The aim of this paper is to develop an integrated navigation scenario with the probabilities of the radio measurements in the communications brownout and blackout periods during the Mars atmospheric entry phase by using the information filter with intermittent measurements (IFIM). The communications brownout and blackout periods are analyzed and predicted with an altitude and velocity profiles during Mars atmospheric entry. The signal arrival probabilities of the UHF radio signals are modeled as the Rayleigh distribution of the electron number density around the entry vehicle. The range measurements between the vehicle and the orbiters are described as a Bernoulli distributed sequence with different probabilities in the communications brownout period. Then, the IFIM algorithm is derived and designed for the navigation filter. The numerical navigation simulations are designed to show the performance of the proposed navigation strategy.

This paper is organized as follows: firstly, the Mars entry dynamic model and measurement model based on the IMU and three orbiters are introduced; secondly, the communications brownout and blackout phenomena are predicted by an aerodynamical tool during Mars atmospheric entry; thirdly, the information filter with intermittent measurements is derived; and lastly, the results of the navigation simulation are discussed.

#### 2. Dynamics of the Navigation System

##### 2.1. Dynamic Equations for Mars Entry

During Mars atmospheric entry, the dynamic model of the vehicle is modeled as six state equations of a six-dimensional state, which includes the altitude (radial distance from the center of the vehicle mass to the Mars center), radial velocity , flight path angle (FPA) , longitude , latitude , and azimuth angle (a clockwise rotation angle starting at due north), in the Mars-centered Mars-fixed coordinate system. Some assumptions are that the planet is nonrotating, its atmosphere is stationary and quiet, and winds in the atmosphere and the centripetal and Coriolis effects are neglected [17, 32]. Then, the six entry dynamic equations of the vehicle are described by [11, 17, 19, 32] where is the bank angle, is the simplified gravitational acceleration, and is the Mars gravitational constant (). and are, respectively, the aerodynamic drag and lift accelerations given as follows: where and are, respectively, the vehicle drag coefficient and lift coefficient, is the reference surface area of vehicle, is the mass of the vehicle. represents the Mars atmospheric density with an exponential model is given by [18, 33] where is the nominal reference density on the Mars surface, denotes the nominal reference radial position , and denotes the constant scale height . For convenience’s sake in this work, the lift-to-drag ratio is defined by , and the ballistic coefficient is defined as .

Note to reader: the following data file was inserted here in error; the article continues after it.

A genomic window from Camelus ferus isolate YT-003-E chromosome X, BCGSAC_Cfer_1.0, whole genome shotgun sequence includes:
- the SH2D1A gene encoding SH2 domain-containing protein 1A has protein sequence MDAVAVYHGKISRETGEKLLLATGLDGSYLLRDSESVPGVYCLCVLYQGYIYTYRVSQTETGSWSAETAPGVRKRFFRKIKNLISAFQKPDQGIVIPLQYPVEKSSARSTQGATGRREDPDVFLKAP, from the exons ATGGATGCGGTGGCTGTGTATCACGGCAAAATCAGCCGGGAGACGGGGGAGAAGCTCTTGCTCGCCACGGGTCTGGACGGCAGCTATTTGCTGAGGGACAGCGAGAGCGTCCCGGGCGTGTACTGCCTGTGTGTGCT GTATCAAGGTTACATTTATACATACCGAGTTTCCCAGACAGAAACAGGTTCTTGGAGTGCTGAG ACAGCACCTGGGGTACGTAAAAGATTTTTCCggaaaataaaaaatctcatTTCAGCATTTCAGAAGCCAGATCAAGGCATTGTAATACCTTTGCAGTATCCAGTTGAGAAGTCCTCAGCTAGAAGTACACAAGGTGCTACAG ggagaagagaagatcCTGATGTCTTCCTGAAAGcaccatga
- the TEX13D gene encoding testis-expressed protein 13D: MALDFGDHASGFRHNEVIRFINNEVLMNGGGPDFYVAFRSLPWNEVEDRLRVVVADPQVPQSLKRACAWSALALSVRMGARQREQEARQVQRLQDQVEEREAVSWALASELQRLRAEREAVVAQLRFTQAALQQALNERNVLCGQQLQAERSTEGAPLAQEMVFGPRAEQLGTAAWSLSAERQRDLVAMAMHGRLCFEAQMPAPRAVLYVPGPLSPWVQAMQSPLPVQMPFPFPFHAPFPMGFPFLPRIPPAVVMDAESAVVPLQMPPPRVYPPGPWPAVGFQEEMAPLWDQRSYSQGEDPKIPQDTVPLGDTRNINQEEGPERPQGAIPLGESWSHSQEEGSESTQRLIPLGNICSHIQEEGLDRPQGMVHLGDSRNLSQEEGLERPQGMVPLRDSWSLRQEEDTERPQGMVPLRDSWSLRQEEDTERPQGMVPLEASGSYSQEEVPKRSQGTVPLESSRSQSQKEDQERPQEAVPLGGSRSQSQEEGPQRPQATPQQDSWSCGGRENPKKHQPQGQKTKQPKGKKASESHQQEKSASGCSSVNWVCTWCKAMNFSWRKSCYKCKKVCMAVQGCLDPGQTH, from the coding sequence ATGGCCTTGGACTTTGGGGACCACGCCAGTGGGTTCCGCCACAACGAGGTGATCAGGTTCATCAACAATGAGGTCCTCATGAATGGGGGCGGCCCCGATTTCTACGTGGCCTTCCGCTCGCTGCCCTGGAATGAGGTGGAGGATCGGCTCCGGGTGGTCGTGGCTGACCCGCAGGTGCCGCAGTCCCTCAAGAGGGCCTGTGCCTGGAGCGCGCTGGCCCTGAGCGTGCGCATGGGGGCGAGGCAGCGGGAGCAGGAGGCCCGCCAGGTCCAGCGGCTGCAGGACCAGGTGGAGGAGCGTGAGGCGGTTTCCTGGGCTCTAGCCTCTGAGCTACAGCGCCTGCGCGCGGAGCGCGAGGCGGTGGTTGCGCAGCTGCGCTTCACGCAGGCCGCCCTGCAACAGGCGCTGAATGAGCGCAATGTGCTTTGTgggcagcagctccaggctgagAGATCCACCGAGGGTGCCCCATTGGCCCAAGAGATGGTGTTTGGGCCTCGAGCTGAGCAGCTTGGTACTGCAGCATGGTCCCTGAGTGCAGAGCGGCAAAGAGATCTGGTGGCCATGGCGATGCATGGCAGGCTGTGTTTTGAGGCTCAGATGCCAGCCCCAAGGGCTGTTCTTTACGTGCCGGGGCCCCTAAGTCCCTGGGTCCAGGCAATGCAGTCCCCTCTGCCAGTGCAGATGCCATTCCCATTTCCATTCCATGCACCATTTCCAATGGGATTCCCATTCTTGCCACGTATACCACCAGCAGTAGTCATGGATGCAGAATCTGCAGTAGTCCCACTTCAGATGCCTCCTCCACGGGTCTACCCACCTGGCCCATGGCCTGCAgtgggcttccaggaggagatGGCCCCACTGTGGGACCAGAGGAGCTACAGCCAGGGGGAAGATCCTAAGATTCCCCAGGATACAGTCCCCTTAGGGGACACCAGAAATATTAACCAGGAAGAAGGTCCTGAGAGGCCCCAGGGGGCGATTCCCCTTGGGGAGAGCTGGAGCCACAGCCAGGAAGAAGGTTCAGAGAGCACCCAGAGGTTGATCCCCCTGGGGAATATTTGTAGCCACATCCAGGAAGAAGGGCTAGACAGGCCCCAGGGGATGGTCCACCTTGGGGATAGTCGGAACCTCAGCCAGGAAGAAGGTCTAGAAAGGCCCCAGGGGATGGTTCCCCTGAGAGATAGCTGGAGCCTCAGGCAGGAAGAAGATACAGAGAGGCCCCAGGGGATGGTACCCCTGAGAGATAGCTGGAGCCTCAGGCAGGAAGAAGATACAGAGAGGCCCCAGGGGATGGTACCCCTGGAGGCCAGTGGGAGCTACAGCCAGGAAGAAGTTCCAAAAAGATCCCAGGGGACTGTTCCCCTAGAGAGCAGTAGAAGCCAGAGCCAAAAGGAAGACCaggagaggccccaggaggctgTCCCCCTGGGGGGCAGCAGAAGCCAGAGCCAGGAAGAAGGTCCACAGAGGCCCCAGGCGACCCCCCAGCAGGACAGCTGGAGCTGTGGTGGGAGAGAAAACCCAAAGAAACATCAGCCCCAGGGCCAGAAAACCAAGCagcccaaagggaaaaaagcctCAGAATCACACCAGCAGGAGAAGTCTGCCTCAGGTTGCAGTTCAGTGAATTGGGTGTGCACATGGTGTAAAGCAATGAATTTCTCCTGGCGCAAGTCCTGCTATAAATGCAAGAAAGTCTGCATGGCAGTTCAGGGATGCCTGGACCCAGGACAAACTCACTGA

##### 2.2. Measurement Models

To improve the navigation accuracy based on the IMU information, a potential integrated navigation scenario with both IMU and UHF radio communication is proposed to support pinpoint landing accuracy for future Mars missions. The IMU provides three components of acceleration for the navigation system. The UHF radio provides communication between the entry vehicle and the orbiting satellites or surface beacons (e.g., a preset fixed beacon or a previous Mars lander) and measures the distance between the vehicle and an orbiter or a surface beacon for the navigation system [12, 18, 19, 34]. At present, there are only three available Mars orbiters to provide radio communications, which are Mars Reconnaissance Orbiter (MRO), Mars Odyssey (MO), and Mars Express (MEX), and no surface radio beacons are preset on Mars. In this work, three orbiting radio satellites are considered to provide the two-way range measurements by using the UHF radio communications. The diagram of the three orbiter navigation scenarios and the position of the UHF antenna, the stagnation point and the wake-region, which need to estimate the electron number density, is shown in Figure 1.